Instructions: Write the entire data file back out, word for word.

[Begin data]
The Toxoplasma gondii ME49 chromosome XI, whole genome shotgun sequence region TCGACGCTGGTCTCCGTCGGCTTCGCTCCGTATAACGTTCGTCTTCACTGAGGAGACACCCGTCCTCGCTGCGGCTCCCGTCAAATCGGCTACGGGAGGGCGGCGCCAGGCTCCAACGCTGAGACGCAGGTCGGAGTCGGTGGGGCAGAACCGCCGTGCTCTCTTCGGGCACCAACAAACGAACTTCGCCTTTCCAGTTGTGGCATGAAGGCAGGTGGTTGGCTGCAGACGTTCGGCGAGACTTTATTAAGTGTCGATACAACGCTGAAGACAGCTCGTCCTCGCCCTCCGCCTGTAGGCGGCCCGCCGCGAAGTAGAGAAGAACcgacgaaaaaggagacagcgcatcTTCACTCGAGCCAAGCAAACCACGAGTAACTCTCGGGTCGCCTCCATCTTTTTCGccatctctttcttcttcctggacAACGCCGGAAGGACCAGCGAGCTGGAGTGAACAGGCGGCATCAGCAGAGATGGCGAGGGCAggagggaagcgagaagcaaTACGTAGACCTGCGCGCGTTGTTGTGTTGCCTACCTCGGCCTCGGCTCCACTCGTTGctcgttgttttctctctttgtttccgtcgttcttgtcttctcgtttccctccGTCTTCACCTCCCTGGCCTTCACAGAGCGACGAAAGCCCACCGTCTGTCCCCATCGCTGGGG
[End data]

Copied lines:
The Toxoplasma gondii ME49 chromosome XI, whole genome shotgun sequence region TCGACGCTGGTCTCCGTCGGCTTCGCTCCGTATAACGTTCGTCTTCACTGAGGAGACACCCGTCCTCGCTGCGGCTCCCGTCAAATCGGCTACGGGAGGGCGGCGCCAGGCTCCAACGCTGAGACGCAGGTCGGAGTCGGTGGGGCAGAACCGCCGTGCTCTCTTCGGGCACCAACAAACGAACTTCGCCTTTCCAGTTGTGGCATGAAGGCAGGTGGTTGGCTGCAGACGTTCGGCGAGACTTTATTAAGTGTCGATACAACGCTGAAGACAGCTCGTCCTCGCCCTCCGCCTGTAGGCGGCCCGCCGCGAAGTAGAGAAGAACcgacgaaaaaggagacagcgcatcTTCACTCGAGCCAAGCAAACCACGAGTAACTCTCGGGTCGCCTCCATCTTTTTCGccatctctttcttcttcctggacAACGCCGGAAGGACCAGCGAGCTGGAGTGAACAGGCGGCATCAGCAGAGATGGCGAGGGCAggagggaagcgagaagcaaTACGTAGACCTGCGCGCGTTGTTGTGTTGCCTACCTCGGCCTCGGCTCCACTCGTTGctcgttgttttctctctttgtttccgtcgttcttgtcttctcgtttccctccGTCTTCACCTCCCTGGCCTTCACAGAGCGACGAAAGCCCACCGTCTGTCCCCATCGCTGGGG